Sheriff Joe Arpaio from Maricopa County in Arizona, is best known for his unique approach to housing and treating inmates in correctional facilities. One of his better known programs that he created is called the A.C.E. Posse – known as the Animal Cruelty Enforcement Posse.
The program is designed to help reduce and eliminate animal cruelty in Maricopa County. Several abused and neglected pets, from cats, dogs, ducks and goats have been rescued and stay in the animal safe heaven which is designed for these animals to become rehabilitated and become available for future adoption. The MASH (Maricopa County Animal Safe Hospice) unit is a no-kill facility that uses women inmates to care for the abused and abounded animals that are rescued by the animal cruelty prevention posse.
“Correctional institutions provide an ideal environment to change [animal] behavior,” says Stephanie LaFarge, Ph.D., director of ASPCA counseling services. “The animal doesn’t feel like he’s in jail…just the opposite. What we think of as a negative environment, the animal thinks is wonderful.
The women inmates that care for the animals are currently serving time in Maricopa County’s tent city correctional facilities. The women work 12-hour shifts where they tend to the animals wounds/illness’s, clean cages, teach basic obedience skills and give the animals love and compassion so that they can overcome their fears and aggressive behaviors.
This combination is a win-win situation for everyone involved. The women inmates gain a sense of self-improvement and pride in helping train these animals. They also receive unconditional love from the animals. The dogs, cats and other critters recieve love, caring and tenderness – something they have never felt before.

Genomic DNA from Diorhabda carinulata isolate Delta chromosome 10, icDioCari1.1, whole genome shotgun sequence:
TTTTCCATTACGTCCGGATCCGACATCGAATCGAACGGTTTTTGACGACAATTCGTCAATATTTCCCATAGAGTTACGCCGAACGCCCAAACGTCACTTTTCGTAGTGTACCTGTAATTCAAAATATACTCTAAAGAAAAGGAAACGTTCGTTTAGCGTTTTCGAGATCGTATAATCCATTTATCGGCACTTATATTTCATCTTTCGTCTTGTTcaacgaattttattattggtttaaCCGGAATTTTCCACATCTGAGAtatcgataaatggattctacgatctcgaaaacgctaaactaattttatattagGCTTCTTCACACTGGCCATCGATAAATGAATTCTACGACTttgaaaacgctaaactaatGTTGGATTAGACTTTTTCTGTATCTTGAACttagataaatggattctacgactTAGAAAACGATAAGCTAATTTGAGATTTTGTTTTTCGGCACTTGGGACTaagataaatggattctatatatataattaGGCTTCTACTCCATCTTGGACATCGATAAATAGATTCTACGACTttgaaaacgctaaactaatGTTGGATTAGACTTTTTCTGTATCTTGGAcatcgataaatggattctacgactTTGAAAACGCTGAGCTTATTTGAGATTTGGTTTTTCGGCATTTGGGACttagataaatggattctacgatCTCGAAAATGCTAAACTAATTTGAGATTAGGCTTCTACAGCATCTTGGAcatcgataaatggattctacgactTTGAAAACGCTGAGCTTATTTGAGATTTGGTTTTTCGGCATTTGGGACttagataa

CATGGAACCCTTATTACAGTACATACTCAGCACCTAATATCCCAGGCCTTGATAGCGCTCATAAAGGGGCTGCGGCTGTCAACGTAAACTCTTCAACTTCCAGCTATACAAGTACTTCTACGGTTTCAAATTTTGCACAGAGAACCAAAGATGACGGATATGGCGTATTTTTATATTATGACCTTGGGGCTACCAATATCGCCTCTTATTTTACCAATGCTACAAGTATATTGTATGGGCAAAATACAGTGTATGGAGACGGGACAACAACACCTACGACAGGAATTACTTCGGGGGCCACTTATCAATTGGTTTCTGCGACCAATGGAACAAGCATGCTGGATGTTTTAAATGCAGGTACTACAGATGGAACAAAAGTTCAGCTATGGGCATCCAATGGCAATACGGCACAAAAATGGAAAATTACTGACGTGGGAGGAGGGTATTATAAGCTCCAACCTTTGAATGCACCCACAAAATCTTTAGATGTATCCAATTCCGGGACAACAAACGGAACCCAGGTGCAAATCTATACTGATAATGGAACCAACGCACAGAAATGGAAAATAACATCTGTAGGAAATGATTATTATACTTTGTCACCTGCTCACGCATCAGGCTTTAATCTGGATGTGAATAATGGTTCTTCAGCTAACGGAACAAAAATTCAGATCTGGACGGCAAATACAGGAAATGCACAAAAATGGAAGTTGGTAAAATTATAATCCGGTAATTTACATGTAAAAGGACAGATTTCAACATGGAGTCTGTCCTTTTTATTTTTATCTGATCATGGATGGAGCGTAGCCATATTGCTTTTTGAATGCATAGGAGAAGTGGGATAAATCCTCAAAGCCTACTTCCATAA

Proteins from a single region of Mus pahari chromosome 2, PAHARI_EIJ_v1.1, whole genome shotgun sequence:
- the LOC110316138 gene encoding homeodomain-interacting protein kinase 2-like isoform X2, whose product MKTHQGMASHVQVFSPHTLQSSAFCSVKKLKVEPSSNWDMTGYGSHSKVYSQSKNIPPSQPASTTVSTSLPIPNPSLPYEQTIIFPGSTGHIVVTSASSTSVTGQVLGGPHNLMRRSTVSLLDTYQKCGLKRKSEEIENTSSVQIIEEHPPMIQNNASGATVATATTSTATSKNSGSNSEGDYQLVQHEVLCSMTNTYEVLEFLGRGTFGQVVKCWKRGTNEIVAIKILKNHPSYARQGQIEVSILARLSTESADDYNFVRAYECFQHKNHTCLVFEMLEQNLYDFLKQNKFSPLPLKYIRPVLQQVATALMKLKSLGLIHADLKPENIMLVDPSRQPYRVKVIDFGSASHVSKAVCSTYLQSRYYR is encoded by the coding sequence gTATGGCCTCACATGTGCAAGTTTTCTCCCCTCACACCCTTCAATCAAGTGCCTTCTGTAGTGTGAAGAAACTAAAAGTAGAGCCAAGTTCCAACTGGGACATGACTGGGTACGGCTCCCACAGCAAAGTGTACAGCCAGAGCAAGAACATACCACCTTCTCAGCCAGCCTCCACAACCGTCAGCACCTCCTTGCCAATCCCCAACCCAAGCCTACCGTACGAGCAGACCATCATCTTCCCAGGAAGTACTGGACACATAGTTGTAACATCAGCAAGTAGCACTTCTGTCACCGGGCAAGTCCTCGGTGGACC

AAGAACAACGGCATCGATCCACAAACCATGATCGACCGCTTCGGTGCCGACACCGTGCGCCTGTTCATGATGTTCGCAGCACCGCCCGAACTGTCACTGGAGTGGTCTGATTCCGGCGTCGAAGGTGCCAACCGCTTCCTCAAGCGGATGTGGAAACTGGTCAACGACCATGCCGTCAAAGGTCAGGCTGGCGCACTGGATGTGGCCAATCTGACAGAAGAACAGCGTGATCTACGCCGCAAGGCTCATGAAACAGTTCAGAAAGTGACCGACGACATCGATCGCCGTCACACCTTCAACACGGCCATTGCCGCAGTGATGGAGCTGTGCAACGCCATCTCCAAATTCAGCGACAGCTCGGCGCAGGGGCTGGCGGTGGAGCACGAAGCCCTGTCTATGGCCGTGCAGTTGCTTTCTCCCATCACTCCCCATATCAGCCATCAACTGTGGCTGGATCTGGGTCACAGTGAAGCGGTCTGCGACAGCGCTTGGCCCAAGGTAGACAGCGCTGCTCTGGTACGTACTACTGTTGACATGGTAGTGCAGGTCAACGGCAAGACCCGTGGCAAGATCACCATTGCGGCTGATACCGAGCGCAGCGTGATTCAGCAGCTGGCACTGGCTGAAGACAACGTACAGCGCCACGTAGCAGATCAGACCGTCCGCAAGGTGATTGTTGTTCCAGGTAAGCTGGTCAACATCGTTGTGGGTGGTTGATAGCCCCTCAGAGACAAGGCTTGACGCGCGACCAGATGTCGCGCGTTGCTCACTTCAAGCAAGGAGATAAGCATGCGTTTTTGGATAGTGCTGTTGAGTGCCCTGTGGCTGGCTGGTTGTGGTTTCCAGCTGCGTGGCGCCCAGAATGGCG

Once the animals are healthy and have received training, they are spayed/neutered and are put up for adoption. They stay with their inmate caretakers throughout the time until they are ready for adoption.
More and more correctional facilities are embracing pet programs. These programs provide rehabilitation for the inmates and the animals. This type of powerful partnership can vastly reduce the rate of recidivism and help public awareness as to prevention of animal cruelty and abandonment.
Animals that have been cared for by compassionate inmates have a chance to become very useful = as service animals or just as loving pets and companions. And the inmates that care for these animals develop valuable social and personal development skills that make them contributing members of society. A truly beautiful partnership.
Published Sep 8, 2012 by Christopher Zoukis, JD, MBA | Last Updated by Christopher Zoukis, JD, MBA on Oct 24, 2021 at 10:41 am